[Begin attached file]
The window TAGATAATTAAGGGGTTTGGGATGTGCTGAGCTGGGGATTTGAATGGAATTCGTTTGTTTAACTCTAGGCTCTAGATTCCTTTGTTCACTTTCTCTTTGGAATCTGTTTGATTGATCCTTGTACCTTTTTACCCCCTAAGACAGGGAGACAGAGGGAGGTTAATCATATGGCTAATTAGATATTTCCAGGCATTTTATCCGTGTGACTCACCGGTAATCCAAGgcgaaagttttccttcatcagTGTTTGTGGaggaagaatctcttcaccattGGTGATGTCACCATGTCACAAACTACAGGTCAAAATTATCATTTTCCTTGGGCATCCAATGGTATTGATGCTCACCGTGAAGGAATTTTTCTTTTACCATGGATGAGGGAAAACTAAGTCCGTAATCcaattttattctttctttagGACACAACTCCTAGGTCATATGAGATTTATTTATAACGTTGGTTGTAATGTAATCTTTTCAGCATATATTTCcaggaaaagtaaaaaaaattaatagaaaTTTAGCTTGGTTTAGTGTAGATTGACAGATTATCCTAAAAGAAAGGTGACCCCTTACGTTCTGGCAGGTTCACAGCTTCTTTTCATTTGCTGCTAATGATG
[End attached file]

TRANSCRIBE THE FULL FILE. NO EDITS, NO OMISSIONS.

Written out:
The window TAGATAATTAAGGGGTTTGGGATGTGCTGAGCTGGGGATTTGAATGGAATTCGTTTGTTTAACTCTAGGCTCTAGATTCCTTTGTTCACTTTCTCTTTGGAATCTGTTTGATTGATCCTTGTACCTTTTTACCCCCTAAGACAGGGAGACAGAGGGAGGTTAATCATATGGCTAATTAGATATTTCCAGGCATTTTATCCGTGTGACTCACCGGTAATCCAAGgcgaaagttttccttcatcagTGTTTGTGGaggaagaatctcttcaccattGGTGATGTCACCATGTCACAAACTACAGGTCAAAATTATCATTTTCCTTGGGCATCCAATGGTATTGATGCTCACCGTGAAGGAATTTTTCTTTTACCATGGATGAGGGAAAACTAAGTCCGTAATCcaattttattctttctttagGACACAACTCCTAGGTCATATGAGATTTATTTATAACGTTGGTTGTAATGTAATCTTTTCAGCATATATTTCcaggaaaagtaaaaaaaattaatagaaaTTTAGCTTGGTTTAGTGTAGATTGACAGATTATCCTAAAAGAAAGGTGACCCCTTACGTTCTGGCAGGTTCACAGCTTCTTTTCATTTGCTGCTAATGATG